Susan Harris explains the basics of sustainable gardening, and how to keep your sustainable garden during the gardening season
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Hi! I am Susan Harris and I am talking about sustainable gardening. In this course, I am going to cover the kinds of task that the gardener undertakes during the growing seasons, that means during spring, summer and fall. The most important job during that time of year is to keep your plants from dying and drought and the heat.
People think that winter is more dangerous to plants but it's really the summer. And the most important -- so the most important job is, definitely watering, and I encourage people to not use a spray like this, a fine spray would be okay for grass feed, but most plants need direct watering, right at the root zone of that plant. Here is the plant that I just moved, so I want to make sure that they get plenty of water right there in the root zone.
Especially plants that you have recently put in the ground or moved, they're going to be vulnerable all summer because their roots really aren't ready for the summer yet. So you have to keep an eye on them, in their first year. The second biggest job during the growing season is weeding. And it's really less work in the long run, if you stay on top of it, if you wait for a month and your garden will just be turned into a jungle. So, try to walk through your garden at least once a week and look at your plants, you will see if they are wilting, and need some watering, but also weed as you go along.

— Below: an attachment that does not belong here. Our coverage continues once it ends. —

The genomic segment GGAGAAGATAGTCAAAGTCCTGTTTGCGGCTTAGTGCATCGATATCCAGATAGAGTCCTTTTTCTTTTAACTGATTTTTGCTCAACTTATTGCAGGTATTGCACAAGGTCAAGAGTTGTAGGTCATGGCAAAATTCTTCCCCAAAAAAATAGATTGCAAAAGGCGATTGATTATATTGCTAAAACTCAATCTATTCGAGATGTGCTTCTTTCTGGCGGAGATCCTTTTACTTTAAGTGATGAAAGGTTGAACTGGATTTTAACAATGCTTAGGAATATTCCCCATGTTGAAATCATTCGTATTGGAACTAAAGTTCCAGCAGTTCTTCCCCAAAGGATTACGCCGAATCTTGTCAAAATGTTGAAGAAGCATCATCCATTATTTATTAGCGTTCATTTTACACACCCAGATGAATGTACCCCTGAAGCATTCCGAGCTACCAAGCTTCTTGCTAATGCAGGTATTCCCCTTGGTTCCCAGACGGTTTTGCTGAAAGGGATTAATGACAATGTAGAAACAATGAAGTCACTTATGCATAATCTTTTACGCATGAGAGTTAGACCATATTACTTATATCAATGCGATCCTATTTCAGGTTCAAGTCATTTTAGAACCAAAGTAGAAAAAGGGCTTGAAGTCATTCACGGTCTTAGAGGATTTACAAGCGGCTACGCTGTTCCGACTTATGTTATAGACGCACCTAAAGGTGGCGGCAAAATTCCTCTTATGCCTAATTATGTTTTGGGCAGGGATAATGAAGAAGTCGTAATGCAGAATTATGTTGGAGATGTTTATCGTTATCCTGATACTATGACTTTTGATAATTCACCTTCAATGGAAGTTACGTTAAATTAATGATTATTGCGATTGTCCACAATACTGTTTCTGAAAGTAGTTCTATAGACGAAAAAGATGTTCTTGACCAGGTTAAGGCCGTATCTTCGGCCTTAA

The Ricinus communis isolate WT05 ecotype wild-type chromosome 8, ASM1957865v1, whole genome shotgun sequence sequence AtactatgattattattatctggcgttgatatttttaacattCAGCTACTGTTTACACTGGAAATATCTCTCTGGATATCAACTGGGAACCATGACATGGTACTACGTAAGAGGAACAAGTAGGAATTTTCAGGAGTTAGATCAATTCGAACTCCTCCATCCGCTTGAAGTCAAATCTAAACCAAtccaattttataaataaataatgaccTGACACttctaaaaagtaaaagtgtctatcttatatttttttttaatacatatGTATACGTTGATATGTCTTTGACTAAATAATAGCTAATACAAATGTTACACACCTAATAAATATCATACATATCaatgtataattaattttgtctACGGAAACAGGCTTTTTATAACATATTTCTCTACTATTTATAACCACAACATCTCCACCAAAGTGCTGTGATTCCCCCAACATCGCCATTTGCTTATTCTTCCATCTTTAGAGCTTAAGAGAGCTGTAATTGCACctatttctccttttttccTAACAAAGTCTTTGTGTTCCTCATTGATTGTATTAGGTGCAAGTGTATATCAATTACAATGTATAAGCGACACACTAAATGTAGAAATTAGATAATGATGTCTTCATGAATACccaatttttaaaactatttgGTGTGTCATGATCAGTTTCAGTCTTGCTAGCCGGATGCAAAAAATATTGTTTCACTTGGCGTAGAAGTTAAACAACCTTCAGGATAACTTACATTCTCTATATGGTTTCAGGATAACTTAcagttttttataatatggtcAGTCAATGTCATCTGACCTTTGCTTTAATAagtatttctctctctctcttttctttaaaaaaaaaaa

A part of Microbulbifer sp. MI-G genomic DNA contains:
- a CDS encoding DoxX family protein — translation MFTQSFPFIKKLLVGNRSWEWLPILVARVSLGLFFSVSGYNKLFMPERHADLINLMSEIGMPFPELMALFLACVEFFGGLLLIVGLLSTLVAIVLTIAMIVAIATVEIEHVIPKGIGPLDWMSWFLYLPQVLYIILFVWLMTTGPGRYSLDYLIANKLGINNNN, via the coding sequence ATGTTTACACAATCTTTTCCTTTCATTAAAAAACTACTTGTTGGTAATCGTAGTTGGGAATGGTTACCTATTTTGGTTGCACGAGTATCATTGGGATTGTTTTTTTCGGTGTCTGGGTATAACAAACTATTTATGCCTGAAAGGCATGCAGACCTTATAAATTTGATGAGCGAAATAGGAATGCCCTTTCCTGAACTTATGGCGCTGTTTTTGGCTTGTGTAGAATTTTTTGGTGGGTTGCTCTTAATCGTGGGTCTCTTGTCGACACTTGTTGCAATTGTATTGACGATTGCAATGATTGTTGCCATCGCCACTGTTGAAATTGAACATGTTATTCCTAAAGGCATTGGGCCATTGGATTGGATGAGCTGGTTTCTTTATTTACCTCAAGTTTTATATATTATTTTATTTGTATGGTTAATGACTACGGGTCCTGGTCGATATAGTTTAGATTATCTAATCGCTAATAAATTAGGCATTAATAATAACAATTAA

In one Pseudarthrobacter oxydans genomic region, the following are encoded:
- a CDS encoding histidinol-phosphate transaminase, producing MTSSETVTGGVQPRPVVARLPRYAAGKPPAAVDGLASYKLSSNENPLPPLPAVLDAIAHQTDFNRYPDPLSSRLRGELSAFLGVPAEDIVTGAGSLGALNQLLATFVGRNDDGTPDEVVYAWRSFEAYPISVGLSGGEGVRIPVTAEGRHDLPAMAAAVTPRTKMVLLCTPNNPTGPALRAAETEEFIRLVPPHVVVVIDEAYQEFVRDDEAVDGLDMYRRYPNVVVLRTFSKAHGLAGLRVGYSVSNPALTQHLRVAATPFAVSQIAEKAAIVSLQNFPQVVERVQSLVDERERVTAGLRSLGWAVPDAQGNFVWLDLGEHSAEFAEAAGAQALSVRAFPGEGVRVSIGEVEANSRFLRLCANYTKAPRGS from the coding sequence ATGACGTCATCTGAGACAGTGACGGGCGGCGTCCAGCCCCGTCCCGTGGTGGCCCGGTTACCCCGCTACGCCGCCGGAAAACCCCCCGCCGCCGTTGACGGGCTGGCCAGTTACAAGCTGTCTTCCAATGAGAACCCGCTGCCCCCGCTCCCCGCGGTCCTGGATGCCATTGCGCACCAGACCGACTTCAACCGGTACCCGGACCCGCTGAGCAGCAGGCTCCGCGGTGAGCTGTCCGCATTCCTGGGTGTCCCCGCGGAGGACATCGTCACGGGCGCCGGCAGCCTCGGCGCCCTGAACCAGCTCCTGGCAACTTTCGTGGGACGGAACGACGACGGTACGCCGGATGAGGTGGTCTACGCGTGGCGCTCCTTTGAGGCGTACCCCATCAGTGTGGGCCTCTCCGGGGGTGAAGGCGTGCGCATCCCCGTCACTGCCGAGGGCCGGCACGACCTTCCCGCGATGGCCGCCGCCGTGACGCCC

I might see that this plant, this weed actually is ready to come out and I take a container with me too. So that way you stay on top of that weeding job. Another job that people ask about is fertilizing, and I say as long as you use this yearly mulching that I have talked about and I also use compost, that is -- that gives the plants the nutrients that they need, and so I don't have to feed anything, no extra fertilizing, with a couple of exceptions.
There would be annual -- any plants in pots because pots are watered so frequently that the nutrients are leached out, and new roses need fertilizing to get started. Other than that, no fertilizing, and the last thing is to, I spray for insects and disease. And my philosophy is that, if I have to spray a plant to keep it alive or to keep it from looking really horrible, I just get rid of it. It's not the right plant for my garden. What I am going cover in the next clip is where you can go for more information about this kind of gardening.